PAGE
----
The survivors of Hurricane Harvey receive support from missionaries with open arms
by Journalism I student Olivia Smith, ’20
Causing approximately $125 billion in damage, Hurricane Harvey hit the coast of Texas on Aug. 25, 2017. The wind swirled as it swept up the water and blew it around the city. Roofs on houses were ripped off and carried through the streets. This storm ranked the second most costly hurricane to hit the U.S. mainland since 1900.
Texas Gov. Greg Abbott told “Good Morning America” that because of Hurricane Harvey, “This is going to be a massive, massive cleanup process.” Hurricane Harvey was Texas’s most deadly storm in a century and two locations endured five feet of rain, along with flooding downtown Houston. Roads were halfway submerged in dirty water, and houses were flooded up to the second floor.
This map shows colors which indicate where in Texas the hurricane was the most intense, which is indicated in purple. The strongest part was on the right outer corner, going into the northwestern side of the Gulf of Mexico. The scale is numbered by percentage or tropical-storm-force winds. In the middle of the map, the little white dot indicated Hurricane Harvey’s center location at 7 a.m. on Friday, Aug. 25, 2017.
After hearing about the destruction caused by Hurricane Harvey, junior Pearl Durakovic went on a mission trip to provide aid for the people of Houston Texas. “I went on one the year before,” she said. “I wanted to go on another one. [I found the experience to be] rewarding.”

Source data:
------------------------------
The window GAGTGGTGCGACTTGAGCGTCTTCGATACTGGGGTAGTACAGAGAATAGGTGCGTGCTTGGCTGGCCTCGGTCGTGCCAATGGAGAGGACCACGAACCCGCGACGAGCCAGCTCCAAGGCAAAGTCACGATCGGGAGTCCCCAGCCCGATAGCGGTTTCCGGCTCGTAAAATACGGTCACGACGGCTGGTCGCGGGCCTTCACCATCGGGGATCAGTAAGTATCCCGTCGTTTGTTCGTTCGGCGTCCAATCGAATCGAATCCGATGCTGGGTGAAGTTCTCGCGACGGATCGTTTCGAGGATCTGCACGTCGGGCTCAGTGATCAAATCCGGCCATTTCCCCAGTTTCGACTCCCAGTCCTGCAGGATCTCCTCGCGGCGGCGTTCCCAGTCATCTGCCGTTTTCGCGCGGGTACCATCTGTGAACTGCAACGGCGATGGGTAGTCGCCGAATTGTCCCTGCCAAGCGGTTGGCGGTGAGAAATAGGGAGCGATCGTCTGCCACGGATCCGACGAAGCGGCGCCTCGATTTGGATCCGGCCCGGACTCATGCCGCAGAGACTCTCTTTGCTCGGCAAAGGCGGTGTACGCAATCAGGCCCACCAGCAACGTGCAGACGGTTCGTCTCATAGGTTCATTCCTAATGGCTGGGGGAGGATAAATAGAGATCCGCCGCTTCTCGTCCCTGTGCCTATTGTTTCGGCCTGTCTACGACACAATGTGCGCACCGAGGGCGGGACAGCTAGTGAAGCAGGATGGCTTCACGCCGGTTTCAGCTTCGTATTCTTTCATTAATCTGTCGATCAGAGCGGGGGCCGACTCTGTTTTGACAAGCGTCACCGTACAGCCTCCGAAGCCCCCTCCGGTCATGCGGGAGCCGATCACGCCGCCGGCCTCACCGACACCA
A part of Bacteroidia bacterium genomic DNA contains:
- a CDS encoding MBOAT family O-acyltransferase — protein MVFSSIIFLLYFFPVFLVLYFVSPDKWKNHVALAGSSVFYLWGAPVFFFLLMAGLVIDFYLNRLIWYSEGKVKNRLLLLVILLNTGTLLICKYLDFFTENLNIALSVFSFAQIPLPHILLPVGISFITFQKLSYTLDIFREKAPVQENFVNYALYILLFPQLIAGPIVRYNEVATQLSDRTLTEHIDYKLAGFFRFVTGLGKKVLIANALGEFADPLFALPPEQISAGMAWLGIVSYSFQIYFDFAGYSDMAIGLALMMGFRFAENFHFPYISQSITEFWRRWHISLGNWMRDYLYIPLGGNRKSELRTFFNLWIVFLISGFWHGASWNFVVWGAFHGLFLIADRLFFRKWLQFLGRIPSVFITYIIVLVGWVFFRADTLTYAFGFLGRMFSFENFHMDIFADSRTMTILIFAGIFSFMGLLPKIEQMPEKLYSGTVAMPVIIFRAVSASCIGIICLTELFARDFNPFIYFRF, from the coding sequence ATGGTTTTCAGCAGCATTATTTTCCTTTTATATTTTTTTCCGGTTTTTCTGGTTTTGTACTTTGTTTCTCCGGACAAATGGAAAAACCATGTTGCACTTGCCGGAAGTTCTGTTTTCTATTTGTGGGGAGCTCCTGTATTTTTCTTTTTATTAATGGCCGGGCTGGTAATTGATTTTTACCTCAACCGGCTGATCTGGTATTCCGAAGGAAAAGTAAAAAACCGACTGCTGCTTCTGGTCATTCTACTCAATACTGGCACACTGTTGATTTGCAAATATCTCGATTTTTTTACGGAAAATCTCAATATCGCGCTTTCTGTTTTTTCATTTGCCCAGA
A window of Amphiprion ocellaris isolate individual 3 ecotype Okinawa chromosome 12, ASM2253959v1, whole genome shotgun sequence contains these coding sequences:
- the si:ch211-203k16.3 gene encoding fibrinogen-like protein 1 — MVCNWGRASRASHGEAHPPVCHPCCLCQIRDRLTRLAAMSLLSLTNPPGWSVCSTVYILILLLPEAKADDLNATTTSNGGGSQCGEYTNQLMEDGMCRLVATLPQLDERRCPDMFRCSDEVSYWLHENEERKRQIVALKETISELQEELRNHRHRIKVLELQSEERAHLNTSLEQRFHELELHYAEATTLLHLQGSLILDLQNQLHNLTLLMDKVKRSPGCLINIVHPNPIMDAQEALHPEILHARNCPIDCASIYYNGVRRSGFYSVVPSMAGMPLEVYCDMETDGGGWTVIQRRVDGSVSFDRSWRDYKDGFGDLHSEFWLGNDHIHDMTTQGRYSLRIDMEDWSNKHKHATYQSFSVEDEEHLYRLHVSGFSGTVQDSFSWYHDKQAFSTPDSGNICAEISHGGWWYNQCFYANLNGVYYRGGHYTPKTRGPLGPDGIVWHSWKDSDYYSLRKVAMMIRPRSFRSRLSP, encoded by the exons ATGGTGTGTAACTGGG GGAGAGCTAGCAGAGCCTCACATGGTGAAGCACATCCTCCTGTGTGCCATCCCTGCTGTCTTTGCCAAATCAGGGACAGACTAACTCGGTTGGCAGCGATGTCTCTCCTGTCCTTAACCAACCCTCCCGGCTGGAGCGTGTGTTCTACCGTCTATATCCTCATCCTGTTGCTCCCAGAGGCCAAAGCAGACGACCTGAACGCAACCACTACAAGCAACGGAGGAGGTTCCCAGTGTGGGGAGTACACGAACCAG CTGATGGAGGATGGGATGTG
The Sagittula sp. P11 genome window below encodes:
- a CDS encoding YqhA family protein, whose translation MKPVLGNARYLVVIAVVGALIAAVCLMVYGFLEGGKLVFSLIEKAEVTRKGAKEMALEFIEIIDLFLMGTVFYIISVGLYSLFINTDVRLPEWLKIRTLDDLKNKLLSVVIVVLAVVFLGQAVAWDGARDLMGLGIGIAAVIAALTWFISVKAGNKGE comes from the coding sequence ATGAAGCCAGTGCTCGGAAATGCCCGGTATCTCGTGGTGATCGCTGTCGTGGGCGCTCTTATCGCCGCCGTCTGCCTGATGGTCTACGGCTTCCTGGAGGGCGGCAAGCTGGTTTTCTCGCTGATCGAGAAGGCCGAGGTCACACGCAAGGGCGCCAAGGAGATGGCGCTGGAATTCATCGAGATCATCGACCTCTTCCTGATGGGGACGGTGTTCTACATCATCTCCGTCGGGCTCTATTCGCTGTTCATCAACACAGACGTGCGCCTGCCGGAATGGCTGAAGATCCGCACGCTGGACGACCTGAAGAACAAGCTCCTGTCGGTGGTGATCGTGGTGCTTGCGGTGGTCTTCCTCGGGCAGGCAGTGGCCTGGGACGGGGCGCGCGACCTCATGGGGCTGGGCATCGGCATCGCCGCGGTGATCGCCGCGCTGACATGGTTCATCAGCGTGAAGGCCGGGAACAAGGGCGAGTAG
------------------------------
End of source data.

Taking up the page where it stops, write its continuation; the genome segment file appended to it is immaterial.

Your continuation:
Durakovic along with another missionary are seen checking out the walls that have just been sanded and are ready to be painted. Durakovic discussed the condition of the house.
“It looked pretty normal on the outside, but when you walked inside the houses, it was really dusty and there was water damage,” she said. “A lot of the families were living with other family members.”
A voluntary journalism survey of 212 students taken in November 2018 indicates that eight of the 212 people said they have been on a mission trip to help people affected by a hurricane. Also, 110 of the 212 people said they have donated something in a food or clothing drive.
Other smaller ways to get involved in hurricane relief efforts are food, clothing, and toy drives. Many churches and schools conduct food drives where people can donate canned goods which will be given to people who were impacted by natural disasters. Along with food drives, many organizations conduct clothing drives in which people can donate kids and adult clothing. According to the Glenoak High School website, the school in Plain Township, Ohio teamed up with the Akron-Canton Regional Foodbank to collect donations to help replenish the foodbank in order to send assistance to families in Houston. Over 50 percent of the survey participants said they have donated something in a food or clothing drive for hurricane survivors.
Ohio experienced some of the minor effects of Hurricane Harvey. Some of the main cities in Ohio experienced rainfall over the span of five days.
Most of the people who were affected by this hurricane have suffered a great amount of damage to their houses. With the help that these missionaries provided, they were able to receive newly built houses. These missionaries renewed the hope for the hurricane victims.